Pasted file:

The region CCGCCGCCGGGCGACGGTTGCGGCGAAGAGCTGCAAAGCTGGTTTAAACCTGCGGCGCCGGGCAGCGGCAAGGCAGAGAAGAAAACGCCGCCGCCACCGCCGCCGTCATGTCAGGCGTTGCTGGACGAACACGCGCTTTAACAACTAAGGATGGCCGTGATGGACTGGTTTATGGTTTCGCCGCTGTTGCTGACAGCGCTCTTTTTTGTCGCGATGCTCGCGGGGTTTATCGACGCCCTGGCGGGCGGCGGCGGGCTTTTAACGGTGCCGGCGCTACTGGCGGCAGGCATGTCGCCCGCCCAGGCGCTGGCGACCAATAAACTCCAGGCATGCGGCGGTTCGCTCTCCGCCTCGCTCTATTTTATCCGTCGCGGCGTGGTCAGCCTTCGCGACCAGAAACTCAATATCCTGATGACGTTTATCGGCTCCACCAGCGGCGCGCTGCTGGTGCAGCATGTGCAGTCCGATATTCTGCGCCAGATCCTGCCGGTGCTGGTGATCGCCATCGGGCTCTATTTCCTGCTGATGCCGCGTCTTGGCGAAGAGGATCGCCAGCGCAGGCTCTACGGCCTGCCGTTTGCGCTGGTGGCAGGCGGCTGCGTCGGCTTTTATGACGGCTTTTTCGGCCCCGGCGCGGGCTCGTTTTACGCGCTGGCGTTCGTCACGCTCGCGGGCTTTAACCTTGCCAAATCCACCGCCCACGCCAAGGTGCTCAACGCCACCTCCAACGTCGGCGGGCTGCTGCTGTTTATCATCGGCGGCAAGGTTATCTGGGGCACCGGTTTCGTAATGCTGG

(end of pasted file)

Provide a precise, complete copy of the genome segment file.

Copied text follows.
The region CCGCCGCCGGGCGACGGTTGCGGCGAAGAGCTGCAAAGCTGGTTTAAACCTGCGGCGCCGGGCAGCGGCAAGGCAGAGAAGAAAACGCCGCCGCCACCGCCGCCGTCATGTCAGGCGTTGCTGGACGAACACGCGCTTTAACAACTAAGGATGGCCGTGATGGACTGGTTTATGGTTTCGCCGCTGTTGCTGACAGCGCTCTTTTTTGTCGCGATGCTCGCGGGGTTTATCGACGCCCTGGCGGGCGGCGGCGGGCTTTTAACGGTGCCGGCGCTACTGGCGGCAGGCATGTCGCCCGCCCAGGCGCTGGCGACCAATAAACTCCAGGCATGCGGCGGTTCGCTCTCCGCCTCGCTCTATTTTATCCGTCGCGGCGTGGTCAGCCTTCGCGACCAGAAACTCAATATCCTGATGACGTTTATCGGCTCCACCAGCGGCGCGCTGCTGGTGCAGCATGTGCAGTCCGATATTCTGCGCCAGATCCTGCCGGTGCTGGTGATCGCCATCGGGCTCTATTTCCTGCTGATGCCGCGTCTTGGCGAAGAGGATCGCCAGCGCAGGCTCTACGGCCTGCCGTTTGCGCTGGTGGCAGGCGGCTGCGTCGGCTTTTATGACGGCTTTTTCGGCCCCGGCGCGGGCTCGTTTTACGCGCTGGCGTTCGTCACGCTCGCGGGCTTTAACCTTGCCAAATCCACCGCCCACGCCAAGGTGCTCAACGCCACCTCCAACGTCGGCGGGCTGCTGCTGTTTATCATCGGCGGCAAGGTTATCTGGGGCACCGGTTTCGTAATGCTGG